EDUCATION bosses last night greenlit plans to close Stafford's university campus and relocate to Stoke on Trent.
The decision, which will see the Beaconside campus vacated by 2016 and all but the NHS commissioned health courses moved to Staffordshire University's locations in Stoke, was made last night at a special meeting of the institutions board of governors.
Staffordshire University vice-chancellor Michael Gunn said: “It makes economic sense and will enable us to give our students the best possible student experience.
"Competition in the University sector has never been higher and we need to put ourselves in the best possible position to attract students to our excellent courses.”
He said the decision followed a considerable amount of work to understand how the university's estate - currently divided between Stafford and Stoke on Trent - was used .
That included a period of consultation with staff, students, education and local authority partners and the business community as well as an audit of the university's teaching accommodation which determined the average room use was lower than comparative universities.
"We have consulted widely with staff and local stakeholders," he said. "We have consulted students and investigated what it is they want from a University education.
"What we know is that students generally show a preference for an edge of city campus with brilliant learning and teaching facilities, good public transport links and social activities – all of which we have in Stoke-on-Trent.”
The university will now begin a 'masterplanning phase' to determine timescales for the move and the investment required in Stoke on Trent so the campus can comfortable accommodate more students, but will look to vacate the Stafford campus by 2016 at the latest, moving all computing and entertainment technology degrees out of the county town.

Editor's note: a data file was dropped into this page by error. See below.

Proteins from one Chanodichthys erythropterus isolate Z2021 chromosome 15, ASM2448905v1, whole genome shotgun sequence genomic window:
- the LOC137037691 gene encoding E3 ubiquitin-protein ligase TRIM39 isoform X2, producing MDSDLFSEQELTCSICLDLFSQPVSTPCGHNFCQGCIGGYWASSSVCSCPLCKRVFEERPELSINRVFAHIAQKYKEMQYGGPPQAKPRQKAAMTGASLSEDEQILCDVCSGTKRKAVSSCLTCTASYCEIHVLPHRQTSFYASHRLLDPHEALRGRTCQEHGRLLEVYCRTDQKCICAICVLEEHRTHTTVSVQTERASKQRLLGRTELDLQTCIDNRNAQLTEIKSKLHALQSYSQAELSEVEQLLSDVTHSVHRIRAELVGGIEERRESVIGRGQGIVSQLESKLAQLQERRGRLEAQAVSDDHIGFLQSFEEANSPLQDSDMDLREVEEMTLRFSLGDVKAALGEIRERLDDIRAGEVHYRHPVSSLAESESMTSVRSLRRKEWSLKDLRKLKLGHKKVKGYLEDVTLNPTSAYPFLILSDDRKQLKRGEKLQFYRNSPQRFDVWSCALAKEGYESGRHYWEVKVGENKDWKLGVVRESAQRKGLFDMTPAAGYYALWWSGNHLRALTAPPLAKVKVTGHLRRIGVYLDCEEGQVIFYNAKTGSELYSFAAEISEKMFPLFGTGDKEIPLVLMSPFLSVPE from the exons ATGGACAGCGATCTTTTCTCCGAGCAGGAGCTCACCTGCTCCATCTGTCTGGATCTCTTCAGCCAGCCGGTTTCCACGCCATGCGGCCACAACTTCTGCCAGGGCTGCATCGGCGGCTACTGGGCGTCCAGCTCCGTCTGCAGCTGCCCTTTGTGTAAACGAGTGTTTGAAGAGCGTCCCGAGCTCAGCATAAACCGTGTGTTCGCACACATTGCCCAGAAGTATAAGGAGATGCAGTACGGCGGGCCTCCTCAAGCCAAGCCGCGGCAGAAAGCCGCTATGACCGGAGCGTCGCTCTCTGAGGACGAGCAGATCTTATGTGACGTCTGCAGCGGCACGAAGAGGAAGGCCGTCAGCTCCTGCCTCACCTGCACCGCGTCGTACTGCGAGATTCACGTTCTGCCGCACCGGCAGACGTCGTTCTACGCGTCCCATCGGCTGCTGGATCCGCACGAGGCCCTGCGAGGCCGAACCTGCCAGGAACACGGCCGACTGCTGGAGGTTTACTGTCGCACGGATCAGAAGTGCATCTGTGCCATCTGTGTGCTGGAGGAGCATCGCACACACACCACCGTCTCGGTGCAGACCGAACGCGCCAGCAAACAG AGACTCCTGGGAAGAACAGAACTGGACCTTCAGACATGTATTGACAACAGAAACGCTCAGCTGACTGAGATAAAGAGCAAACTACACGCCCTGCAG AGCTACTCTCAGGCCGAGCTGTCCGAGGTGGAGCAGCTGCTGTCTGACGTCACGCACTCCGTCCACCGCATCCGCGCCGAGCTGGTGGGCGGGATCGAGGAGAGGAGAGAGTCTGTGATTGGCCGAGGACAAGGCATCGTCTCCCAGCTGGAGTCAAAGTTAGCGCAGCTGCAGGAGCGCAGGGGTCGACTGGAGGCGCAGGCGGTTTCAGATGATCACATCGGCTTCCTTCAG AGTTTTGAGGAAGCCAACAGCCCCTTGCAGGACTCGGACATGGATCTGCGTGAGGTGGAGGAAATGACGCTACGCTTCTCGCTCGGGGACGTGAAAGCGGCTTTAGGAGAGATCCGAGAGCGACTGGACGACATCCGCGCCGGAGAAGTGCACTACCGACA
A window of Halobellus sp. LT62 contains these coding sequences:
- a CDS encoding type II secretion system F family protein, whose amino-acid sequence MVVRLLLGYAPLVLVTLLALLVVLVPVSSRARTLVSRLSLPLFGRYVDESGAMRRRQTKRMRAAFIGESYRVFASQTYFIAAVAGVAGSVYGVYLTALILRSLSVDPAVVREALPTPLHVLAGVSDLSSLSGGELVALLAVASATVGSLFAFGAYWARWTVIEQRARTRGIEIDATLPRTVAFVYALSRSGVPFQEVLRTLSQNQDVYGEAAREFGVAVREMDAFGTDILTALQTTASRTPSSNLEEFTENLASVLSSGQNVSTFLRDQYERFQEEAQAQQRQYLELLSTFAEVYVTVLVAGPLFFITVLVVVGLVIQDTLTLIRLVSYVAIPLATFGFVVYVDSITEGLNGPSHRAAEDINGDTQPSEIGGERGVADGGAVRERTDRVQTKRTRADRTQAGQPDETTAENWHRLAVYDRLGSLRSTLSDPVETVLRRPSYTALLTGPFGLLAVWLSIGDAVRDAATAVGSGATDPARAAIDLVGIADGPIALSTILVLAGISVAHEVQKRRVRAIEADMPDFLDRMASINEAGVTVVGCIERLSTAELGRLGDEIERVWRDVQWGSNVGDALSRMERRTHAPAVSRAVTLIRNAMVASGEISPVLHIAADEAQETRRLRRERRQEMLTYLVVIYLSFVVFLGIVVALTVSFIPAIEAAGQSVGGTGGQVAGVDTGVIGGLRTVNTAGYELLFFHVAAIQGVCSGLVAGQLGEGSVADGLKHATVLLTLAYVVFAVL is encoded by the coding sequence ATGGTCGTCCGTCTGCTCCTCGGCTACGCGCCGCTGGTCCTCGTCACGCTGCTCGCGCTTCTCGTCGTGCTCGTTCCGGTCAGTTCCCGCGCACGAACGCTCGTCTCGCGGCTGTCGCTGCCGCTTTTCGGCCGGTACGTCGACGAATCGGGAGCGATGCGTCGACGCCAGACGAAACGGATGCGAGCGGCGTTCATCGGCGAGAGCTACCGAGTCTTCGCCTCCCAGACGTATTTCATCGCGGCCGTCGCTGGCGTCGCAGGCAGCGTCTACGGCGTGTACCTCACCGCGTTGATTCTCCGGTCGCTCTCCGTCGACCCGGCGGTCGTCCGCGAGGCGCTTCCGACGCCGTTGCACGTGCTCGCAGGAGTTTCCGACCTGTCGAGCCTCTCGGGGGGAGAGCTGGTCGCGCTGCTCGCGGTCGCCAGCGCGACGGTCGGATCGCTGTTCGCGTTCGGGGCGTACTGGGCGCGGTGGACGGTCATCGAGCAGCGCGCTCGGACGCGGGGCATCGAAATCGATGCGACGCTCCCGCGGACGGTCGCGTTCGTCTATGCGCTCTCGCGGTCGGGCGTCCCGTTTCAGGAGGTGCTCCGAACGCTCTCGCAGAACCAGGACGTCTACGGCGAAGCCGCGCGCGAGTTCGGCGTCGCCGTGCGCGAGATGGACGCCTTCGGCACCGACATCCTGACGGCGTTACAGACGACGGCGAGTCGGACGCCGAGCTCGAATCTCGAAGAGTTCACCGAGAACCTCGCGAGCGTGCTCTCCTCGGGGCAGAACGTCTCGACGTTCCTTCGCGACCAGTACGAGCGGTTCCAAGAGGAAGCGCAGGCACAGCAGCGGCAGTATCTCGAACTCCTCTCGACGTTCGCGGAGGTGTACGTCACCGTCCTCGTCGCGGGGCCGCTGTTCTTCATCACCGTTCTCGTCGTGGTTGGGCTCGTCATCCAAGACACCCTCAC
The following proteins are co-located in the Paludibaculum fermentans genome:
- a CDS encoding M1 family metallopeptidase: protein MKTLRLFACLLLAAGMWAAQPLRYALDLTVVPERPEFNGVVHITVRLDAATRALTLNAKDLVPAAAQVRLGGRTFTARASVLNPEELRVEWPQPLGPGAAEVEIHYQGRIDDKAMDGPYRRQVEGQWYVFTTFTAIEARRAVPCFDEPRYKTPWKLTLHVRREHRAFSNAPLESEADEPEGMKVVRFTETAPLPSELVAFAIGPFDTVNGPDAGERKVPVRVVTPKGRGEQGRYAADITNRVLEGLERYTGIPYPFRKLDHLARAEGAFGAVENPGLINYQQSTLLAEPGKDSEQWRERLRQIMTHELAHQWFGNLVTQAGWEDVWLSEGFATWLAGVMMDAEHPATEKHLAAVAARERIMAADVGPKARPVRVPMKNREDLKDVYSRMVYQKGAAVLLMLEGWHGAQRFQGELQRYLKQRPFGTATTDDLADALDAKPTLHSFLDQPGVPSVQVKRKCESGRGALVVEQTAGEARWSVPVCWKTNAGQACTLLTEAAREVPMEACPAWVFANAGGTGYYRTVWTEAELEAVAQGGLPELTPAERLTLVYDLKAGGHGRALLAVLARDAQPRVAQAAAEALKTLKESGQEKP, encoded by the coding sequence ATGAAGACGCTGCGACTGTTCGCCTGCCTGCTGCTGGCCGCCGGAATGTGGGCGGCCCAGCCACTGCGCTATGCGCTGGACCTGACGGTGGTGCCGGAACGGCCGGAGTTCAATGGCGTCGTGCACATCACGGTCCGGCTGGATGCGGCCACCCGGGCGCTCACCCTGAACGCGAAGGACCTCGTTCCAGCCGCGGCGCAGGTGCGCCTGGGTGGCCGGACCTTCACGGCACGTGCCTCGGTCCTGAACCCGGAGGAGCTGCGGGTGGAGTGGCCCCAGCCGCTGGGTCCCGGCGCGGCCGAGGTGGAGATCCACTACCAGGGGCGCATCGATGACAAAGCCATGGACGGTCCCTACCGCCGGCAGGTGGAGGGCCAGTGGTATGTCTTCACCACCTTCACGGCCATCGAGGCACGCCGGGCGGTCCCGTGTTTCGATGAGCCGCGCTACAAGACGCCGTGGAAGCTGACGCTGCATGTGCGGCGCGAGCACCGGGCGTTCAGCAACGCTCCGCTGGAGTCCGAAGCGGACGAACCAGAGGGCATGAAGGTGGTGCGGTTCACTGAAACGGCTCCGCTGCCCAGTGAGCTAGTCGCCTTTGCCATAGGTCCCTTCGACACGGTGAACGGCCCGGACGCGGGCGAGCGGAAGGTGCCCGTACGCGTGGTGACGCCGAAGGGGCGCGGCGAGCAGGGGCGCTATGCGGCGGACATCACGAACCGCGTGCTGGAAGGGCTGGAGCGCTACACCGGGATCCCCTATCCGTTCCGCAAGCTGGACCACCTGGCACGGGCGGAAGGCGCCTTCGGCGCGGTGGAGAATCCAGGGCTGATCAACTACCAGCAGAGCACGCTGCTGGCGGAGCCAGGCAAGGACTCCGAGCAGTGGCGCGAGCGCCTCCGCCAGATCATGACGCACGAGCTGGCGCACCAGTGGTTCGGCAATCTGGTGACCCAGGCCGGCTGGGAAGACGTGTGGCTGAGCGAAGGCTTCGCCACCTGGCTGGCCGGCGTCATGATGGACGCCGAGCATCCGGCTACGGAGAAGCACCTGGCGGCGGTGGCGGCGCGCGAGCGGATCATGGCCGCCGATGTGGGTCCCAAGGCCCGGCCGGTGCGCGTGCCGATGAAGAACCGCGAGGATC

Chair of the board of governors, Steve Burgin said the board had a clear responsibility to the financial sustainability of the institution.
"The competitive nature of higher education today, coupled with the need to be highly efficient, means we must direct our valuable resources in the most effective way towards our students," he said. "In this context, we are adapting our footprint to secure our future and that of our students.
“Staffordshire University will continue to serve the Staffordshire community by contributing to economic growth in the region which will ultimately benefit our graduates and help them find suitable employment in the county.”
The University's nursing and midwifery courses and health courses like paramedic and public health will continue to be based in Stafford and potentially relocated to the town centre, while Staffordshire University Business Village on Stafford Technology Park, will be maintained as a facility to support graduates wanting to start up their own businesses in Stafford.
Director of finance and infrastructure, Mark Hattersley, said: "Having reached this decision, we now have a considerable amount of work to make this happen.
"We will be looking to build on the successful move of our engineering provision to our Stoke campus this year and to minimise the impact on our existing students. "Many jobs will transfer with the students although we do anticipate there will be a reduction in staffing associated with the merger of two campuses and we will be meeting with staff and unions as the plans are developed."